What’s the No. 1 goal for investors? Retirement, according to most polls. You may want to look at IRA’s (Individual Retirement Accounts) as an alternative to spending all your money, and even if you have a retirement savings plan at work! Let me explain.
If you don’t contribute to some retirement plan whether an IRA or another plan, how do you plan on paying for your time off down the road? Social Security? Your company’s traditional pension plan? (If they even have one any more. Many companies and organizations dumped those plans. Do you still have one?) See, for nearly everyone, those retirement income sources probably won’t give you near enough retirement income. Social Security pension plans were really not intended to be your only sources of cash in retirement. Plus, as we’ve discussed before, Social Security has mind-boggling funding problems, depending on your age and whom you work for. So…if you want a realistic chance to enjoy retirement…you’ll need to add in a bunch of personal savings! But where do you put these funds?
Well, if you’re in an employer-sponsored plan (e.g., 401(k), 403(b), 457) instead of an IRA, this type of plan might be the right choice if your company or organization matches your contributions to the plan. However, if that’s not the case, you might be better off in a Roth IRA (if you’re eligible), at least for a portion of your savings. (We can help you figure this out!) Generally, a Roth IRA is more flexible and might provide more after-tax retirement income than a company sponsored plan.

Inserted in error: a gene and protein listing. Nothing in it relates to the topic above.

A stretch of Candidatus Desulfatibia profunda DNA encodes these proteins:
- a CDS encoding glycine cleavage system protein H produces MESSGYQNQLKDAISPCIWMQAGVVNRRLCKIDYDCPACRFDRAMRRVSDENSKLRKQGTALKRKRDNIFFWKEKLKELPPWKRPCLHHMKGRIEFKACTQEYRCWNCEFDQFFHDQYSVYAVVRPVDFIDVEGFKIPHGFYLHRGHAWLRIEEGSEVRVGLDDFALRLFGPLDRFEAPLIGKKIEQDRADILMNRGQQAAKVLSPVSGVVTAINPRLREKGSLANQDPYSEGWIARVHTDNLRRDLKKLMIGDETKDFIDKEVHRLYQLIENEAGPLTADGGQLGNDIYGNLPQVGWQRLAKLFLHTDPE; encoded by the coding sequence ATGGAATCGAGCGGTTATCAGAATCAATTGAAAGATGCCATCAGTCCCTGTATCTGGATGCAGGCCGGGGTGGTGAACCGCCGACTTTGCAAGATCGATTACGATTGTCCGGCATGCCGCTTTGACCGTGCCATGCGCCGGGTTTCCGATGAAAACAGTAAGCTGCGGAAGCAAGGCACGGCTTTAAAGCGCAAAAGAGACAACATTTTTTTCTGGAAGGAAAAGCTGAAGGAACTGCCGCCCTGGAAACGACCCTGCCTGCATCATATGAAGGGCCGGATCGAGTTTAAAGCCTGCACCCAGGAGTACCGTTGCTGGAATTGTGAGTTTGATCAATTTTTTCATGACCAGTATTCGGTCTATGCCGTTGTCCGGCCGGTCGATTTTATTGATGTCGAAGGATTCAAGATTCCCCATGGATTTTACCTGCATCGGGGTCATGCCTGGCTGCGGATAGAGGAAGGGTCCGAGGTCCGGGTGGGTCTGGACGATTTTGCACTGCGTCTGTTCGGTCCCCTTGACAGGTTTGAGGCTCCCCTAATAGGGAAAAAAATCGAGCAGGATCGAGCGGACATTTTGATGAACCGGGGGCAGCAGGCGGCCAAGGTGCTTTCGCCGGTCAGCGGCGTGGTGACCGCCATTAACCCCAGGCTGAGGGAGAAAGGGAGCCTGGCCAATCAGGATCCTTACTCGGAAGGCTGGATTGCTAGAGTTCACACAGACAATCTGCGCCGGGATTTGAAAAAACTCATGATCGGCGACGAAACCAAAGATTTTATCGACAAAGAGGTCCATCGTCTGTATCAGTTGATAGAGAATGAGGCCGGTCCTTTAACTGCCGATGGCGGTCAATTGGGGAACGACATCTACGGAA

See, your adjusted growth income (AGI), determines whether you’re eligible for a deductible traditional IRA (which means lower taxes now and until you retire) or a Roth IRA (which means no deduction, but you never pay taxes on the investments in the account).
Finally, IRAs can be treated differently than other accounts. For example, assets parents hold in a regular account can reduce the financial aid award their children receive for college. However, most financial aid formulas ignore retirement savings. Also, IRA assets may be shielded from creditors. And IRAs also have estate-planning benefits, especially Roth IRAs.
As usual, with any financial issue like this, we’ll be glad to work with you on determining if any of these strategies will work for you and your family! Please keep in mind that this tip is designed to be of help for you, but is not to be relied upon as advice. It is merely a reminder that there are many choices you have available to you, and that planning is the only way to find the right answers for your situation! As with any financial issues, make sure you get the right information before making a decision! If you have any questions, we’ll be glad to help you!